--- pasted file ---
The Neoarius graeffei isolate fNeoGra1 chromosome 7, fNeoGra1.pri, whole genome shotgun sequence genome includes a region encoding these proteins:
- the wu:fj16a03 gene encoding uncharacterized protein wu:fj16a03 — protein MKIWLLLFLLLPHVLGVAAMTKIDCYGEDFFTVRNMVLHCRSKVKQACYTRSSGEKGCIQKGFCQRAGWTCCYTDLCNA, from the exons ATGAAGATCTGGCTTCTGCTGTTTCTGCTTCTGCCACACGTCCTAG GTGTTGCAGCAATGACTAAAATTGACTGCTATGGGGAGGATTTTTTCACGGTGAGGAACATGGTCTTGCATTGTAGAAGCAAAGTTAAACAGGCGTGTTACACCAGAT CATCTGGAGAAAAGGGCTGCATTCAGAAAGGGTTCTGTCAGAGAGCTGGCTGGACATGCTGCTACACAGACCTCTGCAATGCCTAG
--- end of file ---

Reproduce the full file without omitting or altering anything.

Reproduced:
The Neoarius graeffei isolate fNeoGra1 chromosome 7, fNeoGra1.pri, whole genome shotgun sequence genome includes a region encoding these proteins:
- the wu:fj16a03 gene encoding uncharacterized protein wu:fj16a03 — protein MKIWLLLFLLLPHVLGVAAMTKIDCYGEDFFTVRNMVLHCRSKVKQACYTRSSGEKGCIQKGFCQRAGWTCCYTDLCNA, from the exons ATGAAGATCTGGCTTCTGCTGTTTCTGCTTCTGCCACACGTCCTAG GTGTTGCAGCAATGACTAAAATTGACTGCTATGGGGAGGATTTTTTCACGGTGAGGAACATGGTCTTGCATTGTAGAAGCAAAGTTAAACAGGCGTGTTACACCAGAT CATCTGGAGAAAAGGGCTGCATTCAGAAAGGGTTCTGTCAGAGAGCTGGCTGGACATGCTGCTACACAGACCTCTGCAATGCCTAG